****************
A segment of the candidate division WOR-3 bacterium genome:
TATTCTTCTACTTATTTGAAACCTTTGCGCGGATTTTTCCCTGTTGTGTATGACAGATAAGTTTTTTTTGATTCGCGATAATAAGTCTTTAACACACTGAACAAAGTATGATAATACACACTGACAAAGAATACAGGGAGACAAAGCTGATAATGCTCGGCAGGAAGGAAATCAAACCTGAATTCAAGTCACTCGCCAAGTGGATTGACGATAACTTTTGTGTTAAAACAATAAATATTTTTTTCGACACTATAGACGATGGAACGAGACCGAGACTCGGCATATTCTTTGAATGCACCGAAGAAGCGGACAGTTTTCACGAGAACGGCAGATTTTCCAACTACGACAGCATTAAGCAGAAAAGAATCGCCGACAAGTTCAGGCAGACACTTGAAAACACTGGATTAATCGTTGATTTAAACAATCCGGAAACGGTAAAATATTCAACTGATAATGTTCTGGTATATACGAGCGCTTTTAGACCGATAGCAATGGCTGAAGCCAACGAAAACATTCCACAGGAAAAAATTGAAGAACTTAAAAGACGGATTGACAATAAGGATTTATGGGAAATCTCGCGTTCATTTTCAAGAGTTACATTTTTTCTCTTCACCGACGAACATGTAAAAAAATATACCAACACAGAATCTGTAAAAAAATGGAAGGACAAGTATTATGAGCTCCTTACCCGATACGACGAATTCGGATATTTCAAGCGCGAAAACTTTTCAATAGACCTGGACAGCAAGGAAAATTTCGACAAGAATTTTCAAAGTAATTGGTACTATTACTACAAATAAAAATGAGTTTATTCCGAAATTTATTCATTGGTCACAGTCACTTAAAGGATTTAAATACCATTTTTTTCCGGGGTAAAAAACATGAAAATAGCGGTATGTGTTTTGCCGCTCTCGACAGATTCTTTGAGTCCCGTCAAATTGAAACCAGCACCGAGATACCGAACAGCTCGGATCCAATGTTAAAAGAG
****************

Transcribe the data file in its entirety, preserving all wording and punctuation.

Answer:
A segment of the candidate division WOR-3 bacterium genome:
TATTCTTCTACTTATTTGAAACCTTTGCGCGGATTTTTCCCTGTTGTGTATGACAGATAAGTTTTTTTTGATTCGCGATAATAAGTCTTTAACACACTGAACAAAGTATGATAATACACACTGACAAAGAATACAGGGAGACAAAGCTGATAATGCTCGGCAGGAAGGAAATCAAACCTGAATTCAAGTCACTCGCCAAGTGGATTGACGATAACTTTTGTGTTAAAACAATAAATATTTTTTTCGACACTATAGACGATGGAACGAGACCGAGACTCGGCATATTCTTTGAATGCACCGAAGAAGCGGACAGTTTTCACGAGAACGGCAGATTTTCCAACTACGACAGCATTAAGCAGAAAAGAATCGCCGACAAGTTCAGGCAGACACTTGAAAACACTGGATTAATCGTTGATTTAAACAATCCGGAAACGGTAAAATATTCAACTGATAATGTTCTGGTATATACGAGCGCTTTTAGACCGATAGCAATGGCTGAAGCCAACGAAAACATTCCACAGGAAAAAATTGAAGAACTTAAAAGACGGATTGACAATAAGGATTTATGGGAAATCTCGCGTTCATTTTCAAGAGTTACATTTTTTCTCTTCACCGACGAACATGTAAAAAAATATACCAACACAGAATCTGTAAAAAAATGGAAGGACAAGTATTATGAGCTCCTTACCCGATACGACGAATTCGGATATTTCAAGCGCGAAAACTTTTCAATAGACCTGGACAGCAAGGAAAATTTCGACAAGAATTTTCAAAGTAATTGGTACTATTACTACAAATAAAAATGAGTTTATTCCGAAATTTATTCATTGGTCACAGTCACTTAAAGGATTTAAATACCATTTTTTTCCGGGGTAAAAAACATGAAAATAGCGGTATGTGTTTTGCCGCTCTCGACAGATTCTTTGAGTCCCGTCAAATTGAAACCAGCACCGAGATACCGAACAGCTCGGATCCAATGTTAAAAGAG